The screenshot above (click on it for the full size version) shows that you should expect a 9% IRR if you think that the effective age of the insured group is three years lower than the actual average age. I think this is a pessimistic case because even if this adjustment is initially right it should shrink every year due to the earlier explained concept.


One of the reasons I try to buy investments at a large discount to my estimated fair value is to protect myself from mistakes in my own valuation. In the best case I’m completely right and make a lot of money, and if I’m not right it’s hopefully still undervalued. I think this is the case with TLI. Based on the historical maturities I think the effective age needs to be lowered significantly more than the -0.8 year adjustment used in the initial valuation, but I’am also fairly sure that the -3.0 adjustment is too pessimistic. What this implies is roughly a 10%+ expected return that is not correlated with the market. Still pretty awesome in today’s interest environment if you ask me.

And there is significant upside if the average LE as estimated by the fund is closer to reality than what you would assume based on the historical results. Given the huge gap between expected maturities and realized maturities some bad luck is probably at play. Important is that you don’t have to rely on this to get a good return. So I still like TLI a lot, but based on these new insights I do want to lower the ranking of this investment from the maximum five stars to four stars. The search for the elusive five star investment continues…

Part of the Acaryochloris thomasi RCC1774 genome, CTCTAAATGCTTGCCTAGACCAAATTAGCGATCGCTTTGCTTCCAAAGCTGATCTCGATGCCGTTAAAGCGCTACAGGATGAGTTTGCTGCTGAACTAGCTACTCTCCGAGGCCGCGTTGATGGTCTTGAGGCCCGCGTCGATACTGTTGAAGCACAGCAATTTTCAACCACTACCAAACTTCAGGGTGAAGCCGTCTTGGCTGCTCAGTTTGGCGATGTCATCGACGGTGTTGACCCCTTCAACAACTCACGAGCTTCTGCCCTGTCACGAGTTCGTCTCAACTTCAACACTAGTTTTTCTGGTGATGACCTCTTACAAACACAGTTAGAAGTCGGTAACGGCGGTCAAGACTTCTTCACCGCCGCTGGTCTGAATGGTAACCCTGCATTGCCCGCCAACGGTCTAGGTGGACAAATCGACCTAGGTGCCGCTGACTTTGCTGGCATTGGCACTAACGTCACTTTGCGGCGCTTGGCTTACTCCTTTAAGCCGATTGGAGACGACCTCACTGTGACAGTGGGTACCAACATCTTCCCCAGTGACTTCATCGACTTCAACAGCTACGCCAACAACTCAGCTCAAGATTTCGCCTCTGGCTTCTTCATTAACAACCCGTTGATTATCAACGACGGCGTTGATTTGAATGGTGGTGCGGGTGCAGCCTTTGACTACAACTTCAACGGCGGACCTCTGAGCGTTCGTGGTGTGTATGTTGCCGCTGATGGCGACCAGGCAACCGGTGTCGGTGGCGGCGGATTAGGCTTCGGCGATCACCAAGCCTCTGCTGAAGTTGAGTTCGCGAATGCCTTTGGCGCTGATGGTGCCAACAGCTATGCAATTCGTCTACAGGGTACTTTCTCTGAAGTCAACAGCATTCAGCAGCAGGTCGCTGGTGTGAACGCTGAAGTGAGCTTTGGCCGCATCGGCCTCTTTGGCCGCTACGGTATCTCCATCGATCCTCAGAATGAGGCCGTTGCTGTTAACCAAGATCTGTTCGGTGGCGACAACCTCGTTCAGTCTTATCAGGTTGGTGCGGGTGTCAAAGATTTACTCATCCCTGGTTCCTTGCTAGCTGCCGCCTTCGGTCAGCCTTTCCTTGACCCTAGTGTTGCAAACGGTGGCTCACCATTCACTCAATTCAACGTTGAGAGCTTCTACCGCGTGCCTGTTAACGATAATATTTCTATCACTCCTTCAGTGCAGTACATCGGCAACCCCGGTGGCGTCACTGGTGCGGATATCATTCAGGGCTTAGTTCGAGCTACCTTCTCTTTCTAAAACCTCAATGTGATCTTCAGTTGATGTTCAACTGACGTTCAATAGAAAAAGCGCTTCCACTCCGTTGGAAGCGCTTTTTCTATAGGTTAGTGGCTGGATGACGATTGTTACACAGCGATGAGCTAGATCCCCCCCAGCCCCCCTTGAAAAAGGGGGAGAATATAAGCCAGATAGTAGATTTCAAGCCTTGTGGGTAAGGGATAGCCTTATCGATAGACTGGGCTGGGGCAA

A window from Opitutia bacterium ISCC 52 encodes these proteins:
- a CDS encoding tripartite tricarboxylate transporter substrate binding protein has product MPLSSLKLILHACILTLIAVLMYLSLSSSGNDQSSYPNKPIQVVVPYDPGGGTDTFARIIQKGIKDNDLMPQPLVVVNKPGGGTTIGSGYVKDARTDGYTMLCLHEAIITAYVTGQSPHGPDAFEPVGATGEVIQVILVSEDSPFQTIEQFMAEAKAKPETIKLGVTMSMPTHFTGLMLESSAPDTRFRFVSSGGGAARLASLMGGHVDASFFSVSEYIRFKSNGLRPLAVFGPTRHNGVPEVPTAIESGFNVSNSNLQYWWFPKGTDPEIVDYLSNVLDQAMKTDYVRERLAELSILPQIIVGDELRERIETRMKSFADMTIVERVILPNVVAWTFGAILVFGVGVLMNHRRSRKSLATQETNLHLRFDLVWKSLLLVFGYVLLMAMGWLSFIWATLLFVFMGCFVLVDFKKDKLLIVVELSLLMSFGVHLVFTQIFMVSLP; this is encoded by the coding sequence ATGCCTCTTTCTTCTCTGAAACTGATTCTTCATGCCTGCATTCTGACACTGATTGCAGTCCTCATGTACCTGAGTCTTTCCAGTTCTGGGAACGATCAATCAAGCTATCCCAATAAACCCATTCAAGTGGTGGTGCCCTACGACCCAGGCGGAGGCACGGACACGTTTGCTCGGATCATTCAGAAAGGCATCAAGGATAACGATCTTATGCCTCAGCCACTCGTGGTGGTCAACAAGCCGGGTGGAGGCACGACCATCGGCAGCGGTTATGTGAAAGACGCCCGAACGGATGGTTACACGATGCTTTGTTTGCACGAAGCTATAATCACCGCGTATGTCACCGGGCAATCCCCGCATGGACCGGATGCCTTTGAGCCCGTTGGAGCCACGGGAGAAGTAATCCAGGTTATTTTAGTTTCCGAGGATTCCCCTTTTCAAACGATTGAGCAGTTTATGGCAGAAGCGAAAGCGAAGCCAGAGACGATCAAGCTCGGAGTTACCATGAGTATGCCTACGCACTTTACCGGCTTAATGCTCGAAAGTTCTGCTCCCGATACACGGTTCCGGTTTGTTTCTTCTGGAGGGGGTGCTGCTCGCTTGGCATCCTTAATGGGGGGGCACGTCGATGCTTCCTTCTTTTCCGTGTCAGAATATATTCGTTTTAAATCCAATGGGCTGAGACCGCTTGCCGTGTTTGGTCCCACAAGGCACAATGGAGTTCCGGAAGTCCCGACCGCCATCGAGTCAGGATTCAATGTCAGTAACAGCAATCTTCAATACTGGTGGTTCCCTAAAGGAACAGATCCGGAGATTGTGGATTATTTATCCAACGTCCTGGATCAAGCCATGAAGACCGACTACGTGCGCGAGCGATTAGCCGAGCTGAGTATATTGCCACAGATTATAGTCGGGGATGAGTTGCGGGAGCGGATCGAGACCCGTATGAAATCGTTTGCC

Author is long Alternative Asset Opportunities (TLI.L)

Alternative Asset Opportunities (TLI.L)

An investment that promises high returns and almost no correlation with the market? Wexboy seems to have found it in Alternative Asset Opportunities PCC Ltd. This is a closed-end fund listed on the London stock exchange that has investments in traded life interests (hence the TLI ticker). I suggest you start out with reading Wexboy’s write-up on the fund, aptly titled “An Investment To Die For” since he has all important points solidly covered and I’am not going to reinvent the wheel.

Present value

The question that I do want to answer is how much should should TLI be worth today? The fund is currently trading at 44.5 pence per share while NAV at 31 October, pro-forma adjusted for the equity issue earlier this month, was 56.0 pence per share. This is already a nice 20% discount, but I think the NAV is significantly understated because the company uses a ridiculous 12% discount rate to value their assets. While the capital asset pricing model (CAPM) does have it flaws the general idea behind it is solid: an investor should not be compensated for idiosyncratic risk because you can eliminate it using diversification. What matters is systematic risk.